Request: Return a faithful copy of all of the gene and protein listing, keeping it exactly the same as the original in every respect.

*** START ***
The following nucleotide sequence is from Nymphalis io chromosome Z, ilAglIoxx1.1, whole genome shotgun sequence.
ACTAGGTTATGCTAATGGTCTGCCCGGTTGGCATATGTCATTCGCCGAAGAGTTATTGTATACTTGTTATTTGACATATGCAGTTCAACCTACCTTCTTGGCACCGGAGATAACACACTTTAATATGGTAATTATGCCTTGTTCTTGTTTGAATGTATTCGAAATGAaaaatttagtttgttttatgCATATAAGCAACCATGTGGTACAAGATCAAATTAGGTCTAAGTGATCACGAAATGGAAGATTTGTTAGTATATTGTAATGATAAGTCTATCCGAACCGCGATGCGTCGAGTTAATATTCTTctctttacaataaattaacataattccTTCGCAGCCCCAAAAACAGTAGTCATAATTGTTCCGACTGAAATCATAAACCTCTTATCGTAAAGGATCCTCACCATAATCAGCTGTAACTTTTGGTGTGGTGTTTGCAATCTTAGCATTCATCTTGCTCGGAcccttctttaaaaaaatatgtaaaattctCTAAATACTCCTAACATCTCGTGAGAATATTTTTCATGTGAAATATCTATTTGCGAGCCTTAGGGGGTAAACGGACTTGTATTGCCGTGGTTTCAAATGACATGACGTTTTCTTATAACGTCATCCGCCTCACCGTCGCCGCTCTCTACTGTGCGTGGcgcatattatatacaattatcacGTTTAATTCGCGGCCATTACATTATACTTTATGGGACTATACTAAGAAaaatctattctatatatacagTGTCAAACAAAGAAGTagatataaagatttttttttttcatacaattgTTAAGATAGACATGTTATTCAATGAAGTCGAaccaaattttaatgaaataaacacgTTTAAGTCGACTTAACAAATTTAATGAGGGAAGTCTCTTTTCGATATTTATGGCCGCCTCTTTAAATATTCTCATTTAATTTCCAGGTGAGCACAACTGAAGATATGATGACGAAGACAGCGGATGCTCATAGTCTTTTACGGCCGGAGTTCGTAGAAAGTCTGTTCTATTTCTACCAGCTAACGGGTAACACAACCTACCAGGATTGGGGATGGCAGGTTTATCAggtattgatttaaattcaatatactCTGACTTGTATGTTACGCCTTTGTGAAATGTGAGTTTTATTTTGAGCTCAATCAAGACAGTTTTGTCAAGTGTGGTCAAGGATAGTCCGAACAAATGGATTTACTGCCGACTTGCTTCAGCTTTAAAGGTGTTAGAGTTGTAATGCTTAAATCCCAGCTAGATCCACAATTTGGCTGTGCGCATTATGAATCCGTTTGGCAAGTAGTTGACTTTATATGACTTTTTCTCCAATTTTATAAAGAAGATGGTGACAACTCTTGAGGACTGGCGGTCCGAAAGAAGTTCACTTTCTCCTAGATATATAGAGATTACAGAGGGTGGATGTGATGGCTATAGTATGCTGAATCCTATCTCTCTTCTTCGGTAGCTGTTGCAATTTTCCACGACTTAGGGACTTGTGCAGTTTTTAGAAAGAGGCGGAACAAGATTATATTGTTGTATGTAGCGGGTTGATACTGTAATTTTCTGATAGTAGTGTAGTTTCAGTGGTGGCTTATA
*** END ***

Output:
The following nucleotide sequence is from Nymphalis io chromosome Z, ilAglIoxx1.1, whole genome shotgun sequence.
ACTAGGTTATGCTAATGGTCTGCCCGGTTGGCATATGTCATTCGCCGAAGAGTTATTGTATACTTGTTATTTGACATATGCAGTTCAACCTACCTTCTTGGCACCGGAGATAACACACTTTAATATGGTAATTATGCCTTGTTCTTGTTTGAATGTATTCGAAATGAaaaatttagtttgttttatgCATATAAGCAACCATGTGGTACAAGATCAAATTAGGTCTAAGTGATCACGAAATGGAAGATTTGTTAGTATATTGTAATGATAAGTCTATCCGAACCGCGATGCGTCGAGTTAATATTCTTctctttacaataaattaacataattccTTCGCAGCCCCAAAAACAGTAGTCATAATTGTTCCGACTGAAATCATAAACCTCTTATCGTAAAGGATCCTCACCATAATCAGCTGTAACTTTTGGTGTGGTGTTTGCAATCTTAGCATTCATCTTGCTCGGAcccttctttaaaaaaatatgtaaaattctCTAAATACTCCTAACATCTCGTGAGAATATTTTTCATGTGAAATATCTATTTGCGAGCCTTAGGGGGTAAACGGACTTGTATTGCCGTGGTTTCAAATGACATGACGTTTTCTTATAACGTCATCCGCCTCACCGTCGCCGCTCTCTACTGTGCGTGGcgcatattatatacaattatcacGTTTAATTCGCGGCCATTACATTATACTTTATGGGACTATACTAAGAAaaatctattctatatatacagTGTCAAACAAAGAAGTagatataaagatttttttttttcatacaattgTTAAGATAGACATGTTATTCAATGAAGTCGAaccaaattttaatgaaataaacacgTTTAAGTCGACTTAACAAATTTAATGAGGGAAGTCTCTTTTCGATATTTATGGCCGCCTCTTTAAATATTCTCATTTAATTTCCAGGTGAGCACAACTGAAGATATGATGACGAAGACAGCGGATGCTCATAGTCTTTTACGGCCGGAGTTCGTAGAAAGTCTGTTCTATTTCTACCAGCTAACGGGTAACACAACCTACCAGGATTGGGGATGGCAGGTTTATCAggtattgatttaaattcaatatactCTGACTTGTATGTTACGCCTTTGTGAAATGTGAGTTTTATTTTGAGCTCAATCAAGACAGTTTTGTCAAGTGTGGTCAAGGATAGTCCGAACAAATGGATTTACTGCCGACTTGCTTCAGCTTTAAAGGTGTTAGAGTTGTAATGCTTAAATCCCAGCTAGATCCACAATTTGGCTGTGCGCATTATGAATCCGTTTGGCAAGTAGTTGACTTTATATGACTTTTTCTCCAATTTTATAAAGAAGATGGTGACAACTCTTGAGGACTGGCGGTCCGAAAGAAGTTCACTTTCTCCTAGATATATAGAGATTACAGAGGGTGGATGTGATGGCTATAGTATGCTGAATCCTATCTCTCTTCTTCGGTAGCTGTTGCAATTTTCCACGACTTAGGGACTTGTGCAGTTTTTAGAAAGAGGCGGAACAAGATTATATTGTTGTATGTAGCGGGTTGATACTGTAATTTTCTGATAGTAGTGTAGTTTCAGTGGTGGCTTATA